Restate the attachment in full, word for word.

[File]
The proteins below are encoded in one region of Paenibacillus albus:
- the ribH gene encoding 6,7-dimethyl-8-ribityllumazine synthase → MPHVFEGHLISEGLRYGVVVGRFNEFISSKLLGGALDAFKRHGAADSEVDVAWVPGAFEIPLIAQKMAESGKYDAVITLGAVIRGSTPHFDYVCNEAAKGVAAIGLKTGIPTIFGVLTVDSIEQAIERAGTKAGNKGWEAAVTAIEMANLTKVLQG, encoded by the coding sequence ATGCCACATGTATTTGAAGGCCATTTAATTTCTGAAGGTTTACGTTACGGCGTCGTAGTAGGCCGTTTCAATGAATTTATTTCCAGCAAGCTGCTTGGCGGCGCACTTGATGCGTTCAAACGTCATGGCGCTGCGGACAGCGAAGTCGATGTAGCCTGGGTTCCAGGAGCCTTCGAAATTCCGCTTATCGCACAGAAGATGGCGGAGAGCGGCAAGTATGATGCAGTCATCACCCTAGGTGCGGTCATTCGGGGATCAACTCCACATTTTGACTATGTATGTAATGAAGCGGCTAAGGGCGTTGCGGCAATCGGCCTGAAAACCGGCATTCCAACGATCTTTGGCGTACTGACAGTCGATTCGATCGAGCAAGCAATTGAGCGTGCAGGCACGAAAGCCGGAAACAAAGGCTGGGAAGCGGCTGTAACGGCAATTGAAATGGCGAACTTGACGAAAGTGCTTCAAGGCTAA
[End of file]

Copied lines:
The proteins below are encoded in one region of Paenibacillus albus:
- the ribH gene encoding 6,7-dimethyl-8-ribityllumazine synthase → MPHVFEGHLISEGLRYGVVVGRFNEFISSKLLGGALDAFKRHGAADSEVDVAWVPGAFEIPLIAQKMAESGKYDAVITLGAVIRGSTPHFDYVCNEAAKGVAAIGLKTGIPTIFGVLTVDSIEQAIERAGTKAGNKGWEAAVTAIEMANLTKVLQG, encoded by the coding sequence ATGCCACATGTATTTGAAGGCCATTTAATTTCTGAAGGTTTACGTTACGGCGTCGTAGTAGGCCGTTTCAATGAATTTATTTCCAGCAAGCTGCTTGGCGGCGCACTTGATGCGTTCAAACGTCATGGCGCTGCGGACAGCGAAGTCGATGTAGCCTGGGTTCCAGGAGCCTTCGAAATTCCGCTTATCGCACAGAAGATGGCGGAGAGCGGCAAGTATGATGCAGTCATCACCCTAGGTGCGGTCATTCGGGGATCAACTCCACATTTTGACTATGTATGTAATGAAGCGGCTAAGGGCGTTGCGGCAATCGGCCTGAAAACCGGCATTCCAACGATCTTTGGCGTACTGACAGTCGATTCGATCGAGCAAGCAATTGAGCGTGCAGGCACGAAAGCCGGAAACAAAGGCTGGGAAGCGGCTGTAACGGCAATTGAAATGGCGAACTTGACGAAAGTGCTTCAAGGCTAA